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I read a short story years ago whose name and author I cannot now recall. It was an attempt at a reductio ad absurdum argument against "computationalist" theories of mind/consciousness, which posit that consciousness is a form of information processing (and thus that conscious machines could, in principle, exist someday). The story included a series of physical systems, of increasing complexity, none of which would be described as "conscious" by most people, but which (the author implies) must be conscious if computationalism is true. The last system in particular is a set of neurons, each in the brain of a different person and not physically connected to each other; the story imagines that if the neurons happened by chance to fire in a pattern identical to that in a single person's brain, that this would constitute "consciousness" according to computationalism (the author thinks this is absurd).

I have a vague suspicion that the author might be Stanislaw Lem, but I've searched his bibliography and couldn't find anything that matched my recollections.

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    umsl.edu/~piccininig/…
    – Valorum
    May 6, 2020 at 7:36
  • Lem's Ijon Tichy books have a number of stories concerning the nature of consciousness, but none that match your description. May 6, 2020 at 13:52

1 Answer 1

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Possibly "The Story of a Brain" by Arnold Zuboff?

The story included a series of physical systems, of increasing complexity, none of which would be described as "conscious" by most people, but which (the author implies) must be conscious if computationalism is true.

The story talks about a "spread-brain" project.

Initially a man with "a horrible rot was overtaking all of his body but his nervous system" has his brain put into a "brain-in-a-vat" situation, and experiences are fed into it. In phase 1, an accident occurs, and the two hemispheres of the brain are severed from each other (but are still alive). Rather than give up the project, or attempt to repair the brain surgically, they attach "radio neurons" to restore the connection. A man named Cassander warns that this violates the previous condition of "proximity of hemispheres", but nobody listens.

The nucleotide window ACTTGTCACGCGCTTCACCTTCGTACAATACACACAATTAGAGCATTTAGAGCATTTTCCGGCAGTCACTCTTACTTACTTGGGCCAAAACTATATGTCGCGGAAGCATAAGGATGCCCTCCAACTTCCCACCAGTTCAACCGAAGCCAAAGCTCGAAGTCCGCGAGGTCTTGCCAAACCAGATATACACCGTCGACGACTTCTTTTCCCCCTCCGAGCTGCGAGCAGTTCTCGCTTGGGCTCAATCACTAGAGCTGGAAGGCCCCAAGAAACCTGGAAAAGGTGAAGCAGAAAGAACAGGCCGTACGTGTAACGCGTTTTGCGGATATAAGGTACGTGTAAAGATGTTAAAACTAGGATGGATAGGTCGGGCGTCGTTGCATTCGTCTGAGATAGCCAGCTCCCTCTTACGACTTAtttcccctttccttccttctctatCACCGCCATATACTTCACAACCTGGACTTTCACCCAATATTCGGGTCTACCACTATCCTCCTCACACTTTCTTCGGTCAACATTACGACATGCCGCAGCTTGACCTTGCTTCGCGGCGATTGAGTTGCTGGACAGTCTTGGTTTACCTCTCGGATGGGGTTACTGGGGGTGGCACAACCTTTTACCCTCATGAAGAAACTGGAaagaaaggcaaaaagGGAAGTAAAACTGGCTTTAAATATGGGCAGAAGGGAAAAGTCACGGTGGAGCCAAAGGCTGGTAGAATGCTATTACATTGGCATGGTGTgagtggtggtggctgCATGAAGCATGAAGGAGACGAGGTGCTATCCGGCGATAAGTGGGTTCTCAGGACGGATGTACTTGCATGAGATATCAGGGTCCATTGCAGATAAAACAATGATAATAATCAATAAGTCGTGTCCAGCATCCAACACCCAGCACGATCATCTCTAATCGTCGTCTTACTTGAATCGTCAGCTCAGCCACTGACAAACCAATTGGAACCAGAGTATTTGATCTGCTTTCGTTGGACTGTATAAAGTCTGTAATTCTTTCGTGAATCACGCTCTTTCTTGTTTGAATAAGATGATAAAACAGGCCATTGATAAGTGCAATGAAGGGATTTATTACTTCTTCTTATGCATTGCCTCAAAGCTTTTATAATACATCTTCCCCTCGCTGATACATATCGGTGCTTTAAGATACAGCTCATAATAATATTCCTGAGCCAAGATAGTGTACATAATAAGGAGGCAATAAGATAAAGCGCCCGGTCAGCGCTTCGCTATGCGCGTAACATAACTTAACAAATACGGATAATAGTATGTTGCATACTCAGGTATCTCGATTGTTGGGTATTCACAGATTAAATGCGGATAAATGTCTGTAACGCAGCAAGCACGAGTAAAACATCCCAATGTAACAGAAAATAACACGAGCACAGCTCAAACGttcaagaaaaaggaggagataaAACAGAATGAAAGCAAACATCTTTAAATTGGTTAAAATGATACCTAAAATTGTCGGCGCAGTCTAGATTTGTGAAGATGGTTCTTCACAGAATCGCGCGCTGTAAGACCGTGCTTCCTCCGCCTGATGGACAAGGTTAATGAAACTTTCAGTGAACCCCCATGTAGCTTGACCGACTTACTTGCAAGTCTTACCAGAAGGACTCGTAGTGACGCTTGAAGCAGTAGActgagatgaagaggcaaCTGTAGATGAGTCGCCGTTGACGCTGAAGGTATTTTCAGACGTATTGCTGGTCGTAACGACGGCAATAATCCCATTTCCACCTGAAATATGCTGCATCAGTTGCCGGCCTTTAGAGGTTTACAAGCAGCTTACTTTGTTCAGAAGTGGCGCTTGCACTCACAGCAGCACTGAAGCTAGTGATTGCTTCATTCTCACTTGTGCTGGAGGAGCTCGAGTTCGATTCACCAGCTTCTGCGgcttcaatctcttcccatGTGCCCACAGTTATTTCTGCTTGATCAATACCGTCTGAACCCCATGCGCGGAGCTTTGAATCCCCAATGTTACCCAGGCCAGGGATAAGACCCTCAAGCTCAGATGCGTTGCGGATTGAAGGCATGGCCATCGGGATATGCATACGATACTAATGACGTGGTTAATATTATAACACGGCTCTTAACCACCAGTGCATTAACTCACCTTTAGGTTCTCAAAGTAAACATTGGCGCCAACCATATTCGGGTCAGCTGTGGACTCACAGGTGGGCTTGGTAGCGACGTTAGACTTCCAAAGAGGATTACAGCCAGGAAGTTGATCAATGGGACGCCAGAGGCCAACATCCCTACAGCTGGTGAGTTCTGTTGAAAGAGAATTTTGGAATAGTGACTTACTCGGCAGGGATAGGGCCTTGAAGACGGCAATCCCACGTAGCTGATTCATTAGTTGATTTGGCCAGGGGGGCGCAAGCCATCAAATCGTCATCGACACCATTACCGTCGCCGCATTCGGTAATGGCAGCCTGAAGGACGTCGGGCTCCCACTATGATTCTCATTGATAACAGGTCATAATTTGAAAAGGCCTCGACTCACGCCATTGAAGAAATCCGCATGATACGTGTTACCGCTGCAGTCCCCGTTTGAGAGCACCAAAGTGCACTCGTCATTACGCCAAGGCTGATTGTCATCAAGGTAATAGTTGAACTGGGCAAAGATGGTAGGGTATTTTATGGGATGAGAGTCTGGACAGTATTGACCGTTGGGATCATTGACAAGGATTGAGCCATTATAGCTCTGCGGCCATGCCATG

In phase 2, the project has grown to encompass many thousands of workers, each of whom operates one neuron. All the neurons are connected by radio, and the workers have a schedule where they are supposed to fire the neurons to maintain the experiences of the person whose brain this used to be. Again, Cassander and people like him warn that this is eliminating conditions that the original brain had, like proximity of neurons, alignment of direction, etc. Nobody listens.

One worker's neuron accidentally dies, and there isn't enough time to replace it from the neuron growing stocks. He visits a friend and asks to be allowed to fire his neuron.

‘Well, look. I've just replaced my neuron with another like it, as we all do occasionally. Why don't we take my entire bath over to the old position of yours? Then won't it still be the same experience brought about in five minutes that it would have been with the old neuron if we fire this then, since this one is just like the old one? Surely the bath's identity means nothing. Anyway, then we can bring the bath back here and I can use the neuron for the experience it is scheduled to be used for later on. Wait a minute! We both believe the condition of topology is baloney. So why need we move the bath at all? Leave it here; fire it for yours; and then I'll fire it for mine. Both experiences must still come about. Wait a minute again! Then all we need do is fire this one neuron here in place of all the firings of all neurons just like it! Then there need be only one neuron of each type firing again and again and again to bring about all these experiences! But how would the neurons know even that they were repeating an impulse when they fired again and again? How would they know the relative order of their firings? Then we could have one neuron of each sort firing once and that would provide the physical realization of all patterns of impulses (a conclusion that would have been arrived at merely by consistently disregarding the necessity of synchronization in the progress from parted hemispheres to parted neurons). And couldn't these neurons simply be any of those naturally firing in any head? So what are we all doing here?’

There are a few more paragraphs about this and then it ends with the spread-brain project ending.

(Although the PDF copy doesn't have any italics, I am certain I remember at least that much emphasis as I've shown.)

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    Possibly the reason you thought it might be Lem is that it appeared in The Mind's I, which also had Lem's "The Seventh Sally". May 7, 2020 at 19:25
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    That's it! Thank you!
    – radiaph
    May 7, 2020 at 21:54

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